By Karin McCay| email
LUBBOCK, TX (KCBD) –There were no cases in this area last year, but health officials report that West Nile Virus is here now. They have confirmed one case in Lubbock County and are checking another case here they call suspicious. Dr. Ron Warner, an Infectious Disease Specialist at the Texas Tech Health Sciences Center says it only takes one mosquito infected with West Nile to give it to a person. "If someone has a severe headache and a fever, certainly if they are feeling like they had a stiff neck, or any back pain, maybe a rash on the arms or the trunk, they should go see a physician." Dr. Warner adds West Nile symptoms can develop within a couple days or a couple of weeks after a bite from an infected mosquito.
Remember, he says, this potentially fatal illness is preventable simply by wearing a mosquito repellent. The virus can not be passed from person to person, only from birds to mosquitos, then from mosquitos to either humans or horses.
In 2003, there were more than a hundred cases of West Nile in Lubbock County. This year, there have been just 7 cases in all of Texas. However, Dr. Warner says the fact that we know there is at least one infected mosquito in this area means there is the potential for many more cases.
The following information comes from a news release from the Lubbock City Health Department:West Nile Virus is now an established threat to humans, horses and birds in the South Plains area, and residents need to take precautions to prevent being bitten by mosquitoes. WNV is a disease of birds.
Humans and horses get exposed to the virus when they are bitten by mosquitoes that have fed on infected birds. The infected mosquitoes become the link (vector) that spreads the disease from birds to man or horse through a mosquito bite. WNV cannot be spread from bird to man, horse to man or person-to-person. Few mosquitoes are infected with WNV. Less than 1% of people who get bitten and become ill will get severely ill (1 out of 150). There is no cure for WNV.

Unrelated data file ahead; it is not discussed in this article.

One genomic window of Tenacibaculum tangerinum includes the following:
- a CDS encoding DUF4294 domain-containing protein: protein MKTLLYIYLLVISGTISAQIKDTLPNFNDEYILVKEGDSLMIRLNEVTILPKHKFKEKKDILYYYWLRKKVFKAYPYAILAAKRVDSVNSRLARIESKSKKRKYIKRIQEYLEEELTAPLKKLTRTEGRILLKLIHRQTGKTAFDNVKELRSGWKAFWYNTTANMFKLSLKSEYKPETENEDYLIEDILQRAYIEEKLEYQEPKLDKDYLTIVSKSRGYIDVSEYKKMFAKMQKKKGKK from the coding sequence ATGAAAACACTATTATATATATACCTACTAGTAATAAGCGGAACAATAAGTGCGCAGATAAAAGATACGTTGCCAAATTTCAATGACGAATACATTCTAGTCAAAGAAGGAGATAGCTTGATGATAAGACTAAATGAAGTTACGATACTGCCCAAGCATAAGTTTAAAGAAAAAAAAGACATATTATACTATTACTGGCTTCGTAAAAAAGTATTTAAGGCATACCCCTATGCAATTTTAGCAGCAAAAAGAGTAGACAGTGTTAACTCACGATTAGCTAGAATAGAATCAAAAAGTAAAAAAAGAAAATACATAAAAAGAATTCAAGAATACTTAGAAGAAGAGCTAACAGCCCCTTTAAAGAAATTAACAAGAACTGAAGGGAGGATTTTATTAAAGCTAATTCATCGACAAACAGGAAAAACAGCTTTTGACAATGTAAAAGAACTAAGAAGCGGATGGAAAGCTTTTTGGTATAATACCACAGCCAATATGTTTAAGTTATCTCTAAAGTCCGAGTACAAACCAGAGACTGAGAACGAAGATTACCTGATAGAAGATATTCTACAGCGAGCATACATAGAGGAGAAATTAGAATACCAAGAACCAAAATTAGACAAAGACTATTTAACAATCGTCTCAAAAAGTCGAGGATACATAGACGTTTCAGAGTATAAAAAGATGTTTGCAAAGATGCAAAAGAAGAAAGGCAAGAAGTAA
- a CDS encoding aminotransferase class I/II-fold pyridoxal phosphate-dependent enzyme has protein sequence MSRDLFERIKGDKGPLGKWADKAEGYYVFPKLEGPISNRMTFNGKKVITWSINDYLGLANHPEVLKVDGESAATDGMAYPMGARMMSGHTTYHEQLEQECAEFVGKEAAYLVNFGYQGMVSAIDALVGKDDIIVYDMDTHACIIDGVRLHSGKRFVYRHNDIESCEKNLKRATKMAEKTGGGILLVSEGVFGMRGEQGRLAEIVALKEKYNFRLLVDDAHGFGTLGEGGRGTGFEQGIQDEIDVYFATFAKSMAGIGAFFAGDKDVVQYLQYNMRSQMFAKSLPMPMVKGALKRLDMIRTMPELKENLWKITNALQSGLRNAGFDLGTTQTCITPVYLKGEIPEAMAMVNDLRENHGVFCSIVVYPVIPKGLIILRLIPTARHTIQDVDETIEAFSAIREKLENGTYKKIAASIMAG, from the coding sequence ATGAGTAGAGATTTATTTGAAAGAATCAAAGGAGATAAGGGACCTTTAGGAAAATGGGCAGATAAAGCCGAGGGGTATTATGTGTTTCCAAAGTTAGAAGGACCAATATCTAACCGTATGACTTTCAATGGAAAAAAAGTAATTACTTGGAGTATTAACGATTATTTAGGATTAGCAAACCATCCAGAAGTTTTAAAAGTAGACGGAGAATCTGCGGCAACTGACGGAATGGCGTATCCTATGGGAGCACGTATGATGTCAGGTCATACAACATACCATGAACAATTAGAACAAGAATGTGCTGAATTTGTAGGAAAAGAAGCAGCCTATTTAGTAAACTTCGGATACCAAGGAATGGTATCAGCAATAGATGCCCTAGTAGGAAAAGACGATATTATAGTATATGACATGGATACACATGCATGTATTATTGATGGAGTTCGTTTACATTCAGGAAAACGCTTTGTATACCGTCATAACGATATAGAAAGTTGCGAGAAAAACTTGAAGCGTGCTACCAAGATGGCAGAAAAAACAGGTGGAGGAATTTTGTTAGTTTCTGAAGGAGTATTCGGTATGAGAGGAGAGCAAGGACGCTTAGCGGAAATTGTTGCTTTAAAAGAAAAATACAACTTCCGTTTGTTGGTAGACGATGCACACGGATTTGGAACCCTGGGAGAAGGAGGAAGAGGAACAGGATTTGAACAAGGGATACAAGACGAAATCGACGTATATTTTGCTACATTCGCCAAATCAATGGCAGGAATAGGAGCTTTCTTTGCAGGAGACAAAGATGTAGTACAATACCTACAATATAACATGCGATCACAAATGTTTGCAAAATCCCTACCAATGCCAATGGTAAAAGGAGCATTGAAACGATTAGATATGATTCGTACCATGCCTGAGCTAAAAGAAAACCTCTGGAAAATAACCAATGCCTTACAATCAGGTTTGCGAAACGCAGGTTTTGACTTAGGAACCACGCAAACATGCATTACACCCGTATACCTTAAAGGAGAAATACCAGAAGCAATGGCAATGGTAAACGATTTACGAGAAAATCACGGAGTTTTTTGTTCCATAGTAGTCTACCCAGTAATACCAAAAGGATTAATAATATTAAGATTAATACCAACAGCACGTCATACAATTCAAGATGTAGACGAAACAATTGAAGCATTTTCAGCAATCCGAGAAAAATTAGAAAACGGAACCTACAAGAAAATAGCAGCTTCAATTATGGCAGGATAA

Symptoms of WNV can be mild to severe, starting with fever, and any of the following: weakness, loss of appetite, nausea, vomiting, eye pain, headache, muscle aches, rash and swollen glands. The elderly and those with weakened immune systems are at higher risk of developing severe WNV symptoms.
Symptoms can develop within 2 to 15 days and in some people can last for several weeks.
Prevention is key in eliminating the risk of exposure to mosquitoes.
Citizens can reduce exposure with the following activities:
Remember the 4 Ds when enjoying outdoor activities - Dawn and Dusk,
DEET, Drain, Dress:
* Avoid being out when mosquitoes feed - usually at Dawn and Dusk.
* Wear protective clothing. Long sleeves and pants when outdoors. (DRESS)
* Use appropriate repellant according to instructions on the label. Spray
clothing with repellent as mosquitoes can bite through thin fabric.
Apply repellent to exposed skin. Repellents can irritate the eyes and
mouth so avoid applying to children's hands.
* Avoid perfume - they attract mosquitoes.
Protecting the Home:
* Install or repair window and door screens to keep mosquitoes out.
* Get rid of standing water around the house. Mosquitoes need water to
breed. Empty plant saucers, pet dishes, and any containers, such as
old tires that have collected water. Change the water in kiddie pools
and birdbaths daily. (DRAIN)
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